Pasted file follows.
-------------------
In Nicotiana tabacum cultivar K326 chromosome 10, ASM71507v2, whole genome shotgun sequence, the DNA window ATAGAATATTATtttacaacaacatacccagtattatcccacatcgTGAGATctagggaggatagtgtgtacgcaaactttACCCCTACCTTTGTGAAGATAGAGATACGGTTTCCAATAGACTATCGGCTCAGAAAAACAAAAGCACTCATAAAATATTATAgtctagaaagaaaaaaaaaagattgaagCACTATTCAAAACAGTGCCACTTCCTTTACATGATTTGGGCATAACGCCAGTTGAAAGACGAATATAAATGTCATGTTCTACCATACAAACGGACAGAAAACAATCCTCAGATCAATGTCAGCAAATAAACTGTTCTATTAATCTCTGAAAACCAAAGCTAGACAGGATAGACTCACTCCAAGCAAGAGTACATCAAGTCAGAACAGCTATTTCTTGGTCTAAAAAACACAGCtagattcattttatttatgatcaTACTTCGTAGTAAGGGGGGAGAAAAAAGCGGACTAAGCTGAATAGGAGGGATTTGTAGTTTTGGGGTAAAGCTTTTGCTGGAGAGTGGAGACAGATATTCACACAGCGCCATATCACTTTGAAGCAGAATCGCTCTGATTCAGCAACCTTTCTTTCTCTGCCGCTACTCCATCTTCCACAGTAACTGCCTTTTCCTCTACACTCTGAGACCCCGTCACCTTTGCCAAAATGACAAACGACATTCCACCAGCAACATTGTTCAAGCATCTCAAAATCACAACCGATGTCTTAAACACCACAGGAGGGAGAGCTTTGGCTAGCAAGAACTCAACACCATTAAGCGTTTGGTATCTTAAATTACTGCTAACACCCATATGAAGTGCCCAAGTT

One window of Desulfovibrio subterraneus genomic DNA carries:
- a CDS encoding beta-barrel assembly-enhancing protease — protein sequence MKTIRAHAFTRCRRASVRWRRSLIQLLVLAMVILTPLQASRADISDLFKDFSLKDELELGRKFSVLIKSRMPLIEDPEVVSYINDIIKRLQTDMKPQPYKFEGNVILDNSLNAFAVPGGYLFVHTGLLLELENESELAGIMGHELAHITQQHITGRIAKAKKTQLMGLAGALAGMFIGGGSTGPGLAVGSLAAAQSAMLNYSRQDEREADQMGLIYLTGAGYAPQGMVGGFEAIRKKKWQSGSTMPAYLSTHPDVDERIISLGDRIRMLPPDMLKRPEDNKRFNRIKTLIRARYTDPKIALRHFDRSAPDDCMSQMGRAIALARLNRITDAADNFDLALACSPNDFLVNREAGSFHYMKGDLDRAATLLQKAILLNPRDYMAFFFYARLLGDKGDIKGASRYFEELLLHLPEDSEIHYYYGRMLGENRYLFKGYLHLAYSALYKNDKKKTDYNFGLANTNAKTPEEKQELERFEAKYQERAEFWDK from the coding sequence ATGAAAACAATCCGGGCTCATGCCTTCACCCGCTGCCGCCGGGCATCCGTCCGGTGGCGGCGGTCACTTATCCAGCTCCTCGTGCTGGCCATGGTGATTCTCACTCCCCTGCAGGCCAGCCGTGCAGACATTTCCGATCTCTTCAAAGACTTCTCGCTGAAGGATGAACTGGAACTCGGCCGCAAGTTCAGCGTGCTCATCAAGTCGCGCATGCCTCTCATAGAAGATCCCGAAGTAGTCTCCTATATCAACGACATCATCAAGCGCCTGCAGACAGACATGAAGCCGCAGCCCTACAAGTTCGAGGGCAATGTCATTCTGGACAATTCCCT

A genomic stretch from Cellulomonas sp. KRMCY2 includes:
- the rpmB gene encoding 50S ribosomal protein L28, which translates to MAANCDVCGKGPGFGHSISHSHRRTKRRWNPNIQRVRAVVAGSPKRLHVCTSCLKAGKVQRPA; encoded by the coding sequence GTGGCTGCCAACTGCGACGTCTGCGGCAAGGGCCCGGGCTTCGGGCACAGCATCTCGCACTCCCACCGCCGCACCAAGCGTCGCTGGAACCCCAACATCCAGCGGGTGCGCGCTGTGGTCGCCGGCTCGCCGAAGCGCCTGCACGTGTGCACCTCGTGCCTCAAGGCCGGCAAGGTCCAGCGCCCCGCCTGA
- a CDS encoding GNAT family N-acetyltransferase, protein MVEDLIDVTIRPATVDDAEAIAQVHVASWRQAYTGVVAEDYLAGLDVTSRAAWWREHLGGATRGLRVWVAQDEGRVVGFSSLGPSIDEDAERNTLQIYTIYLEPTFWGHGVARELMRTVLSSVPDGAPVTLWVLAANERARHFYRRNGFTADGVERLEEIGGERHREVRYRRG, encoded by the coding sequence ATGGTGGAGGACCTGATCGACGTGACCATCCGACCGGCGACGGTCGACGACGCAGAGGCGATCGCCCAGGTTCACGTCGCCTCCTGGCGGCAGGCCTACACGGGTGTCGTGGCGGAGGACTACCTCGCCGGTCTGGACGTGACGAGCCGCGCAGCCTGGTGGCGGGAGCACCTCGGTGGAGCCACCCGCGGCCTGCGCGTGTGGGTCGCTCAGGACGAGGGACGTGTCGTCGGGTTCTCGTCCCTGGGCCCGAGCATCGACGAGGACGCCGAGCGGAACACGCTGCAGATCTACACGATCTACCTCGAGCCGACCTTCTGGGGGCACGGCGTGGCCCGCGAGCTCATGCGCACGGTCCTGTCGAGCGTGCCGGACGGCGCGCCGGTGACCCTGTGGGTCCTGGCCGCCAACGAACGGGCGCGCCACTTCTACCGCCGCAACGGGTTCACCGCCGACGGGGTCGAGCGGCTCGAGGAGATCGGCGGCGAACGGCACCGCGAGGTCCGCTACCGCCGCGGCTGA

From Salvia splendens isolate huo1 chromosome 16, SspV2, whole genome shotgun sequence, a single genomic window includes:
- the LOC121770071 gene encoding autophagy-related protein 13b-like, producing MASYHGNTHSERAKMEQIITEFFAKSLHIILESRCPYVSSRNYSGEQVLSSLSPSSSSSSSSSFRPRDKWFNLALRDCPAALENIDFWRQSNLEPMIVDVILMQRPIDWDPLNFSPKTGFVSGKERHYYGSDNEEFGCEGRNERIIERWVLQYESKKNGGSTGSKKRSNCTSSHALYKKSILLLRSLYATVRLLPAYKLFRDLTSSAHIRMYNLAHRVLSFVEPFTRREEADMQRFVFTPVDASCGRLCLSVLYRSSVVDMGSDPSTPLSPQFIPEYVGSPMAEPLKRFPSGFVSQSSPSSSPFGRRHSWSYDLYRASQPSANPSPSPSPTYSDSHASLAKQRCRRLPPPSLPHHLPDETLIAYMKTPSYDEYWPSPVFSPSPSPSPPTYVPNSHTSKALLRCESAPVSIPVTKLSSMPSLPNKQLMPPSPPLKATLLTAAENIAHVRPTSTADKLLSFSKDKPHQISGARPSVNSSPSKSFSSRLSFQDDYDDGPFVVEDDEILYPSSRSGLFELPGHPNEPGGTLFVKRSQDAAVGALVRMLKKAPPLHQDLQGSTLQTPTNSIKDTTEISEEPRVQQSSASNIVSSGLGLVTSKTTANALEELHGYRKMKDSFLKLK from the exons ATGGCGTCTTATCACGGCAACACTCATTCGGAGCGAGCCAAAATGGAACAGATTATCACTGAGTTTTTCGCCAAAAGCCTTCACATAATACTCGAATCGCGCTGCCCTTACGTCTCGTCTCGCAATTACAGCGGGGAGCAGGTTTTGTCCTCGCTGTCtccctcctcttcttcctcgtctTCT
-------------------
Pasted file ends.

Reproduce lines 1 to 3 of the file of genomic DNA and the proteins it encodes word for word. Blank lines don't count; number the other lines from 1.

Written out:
In Nicotiana tabacum cultivar K326 chromosome 10, ASM71507v2, whole genome shotgun sequence, the DNA window ATAGAATATTATtttacaacaacatacccagtattatcccacatcgTGAGATctagggaggatagtgtgtacgcaaactttACCCCTACCTTTGTGAAGATAGAGATACGGTTTCCAATAGACTATCGGCTCAGAAAAACAAAAGCACTCATAAAATATTATAgtctagaaagaaaaaaaaaagattgaagCACTATTCAAAACAGTGCCACTTCCTTTACATGATTTGGGCATAACGCCAGTTGAAAGACGAATATAAATGTCATGTTCTACCATACAAACGGACAGAAAACAATCCTCAGATCAATGTCAGCAAATAAACTGTTCTATTAATCTCTGAAAACCAAAGCTAGACAGGATAGACTCACTCCAAGCAAGAGTACATCAAGTCAGAACAGCTATTTCTTGGTCTAAAAAACACAGCtagattcattttatttatgatcaTACTTCGTAGTAAGGGGGGAGAAAAAAGCGGACTAAGCTGAATAGGAGGGATTTGTAGTTTTGGGGTAAAGCTTTTGCTGGAGAGTGGAGACAGATATTCACACAGCGCCATATCACTTTGAAGCAGAATCGCTCTGATTCAGCAACCTTTCTTTCTCTGCCGCTACTCCATCTTCCACAGTAACTGCCTTTTCCTCTACACTCTGAGACCCCGTCACCTTTGCCAAAATGACAAACGACATTCCACCAGCAACATTGTTCAAGCATCTCAAAATCACAACCGATGTCTTAAACACCACAGGAGGGAGAGCTTTGGCTAGCAAGAACTCAACACCATTAAGCGTTTGGTATCTTAAATTACTGCTAACACCCATATGAAGTGCCCAAGTT

One window of Desulfovibrio subterraneus genomic DNA carries:
- a CDS encoding beta-barrel assembly-enhancing protease — protein sequence MKTIRAHAFTRCRRASVRWRRSLIQLLVLAMVILTPLQASRADISDLFKDFSLKDELELGRKFSVLIKSRMPLIEDPEVVSYINDIIKRLQTDMKPQPYKFEGNVILDNSLNAFAVPGGYLFVHTGLLLELENESELAGIMGHELAHITQQHITGRIAKAKKTQLMGLAGALAGMFIGGGSTGPGLAVGSLAAAQSAMLNYSRQDEREADQMGLIYLTGAGYAPQGMVGGFEAIRKKKWQSGSTMPAYLSTHPDVDERIISLGDRIRMLPPDMLKRPEDNKRFNRIKTLIRARYTDPKIALRHFDRSAPDDCMSQMGRAIALARLNRITDAADNFDLALACSPNDFLVNREAGSFHYMKGDLDRAATLLQKAILLNPRDYMAFFFYARLLGDKGDIKGASRYFEELLLHLPEDSEIHYYYGRMLGENRYLFKGYLHLAYSALYKNDKKKTDYNFGLANTNAKTPEEKQELERFEAKYQERAEFWDK from the coding sequence ATGAAAACAATCCGGGCTCATGCCTTCACCCGCTGCCGCCGGGCATCCGTCCGGTGGCGGCGGTCACTTATCCAGCTCCTCGTGCTGGCCATGGTGATTCTCACTCCCCTGCAGGCCAGCCGTGCAGACATTTCCGATCTCTTCAAAGACTTCTCGCTGAAGGATGAACTGGAACTCGGCCGCAAGTTCAGCGTGCTCATCAAGTCGCGCATGCCTCTCATAGAAGATCCCGAAGTAGTCTCCTATATCAACGACATCATCAAGCGCCTGCAGACAGACATGAAGCCGCAGCCCTACAAGTTCGAGGGCAATGTCATTCTGGACAATTCCCT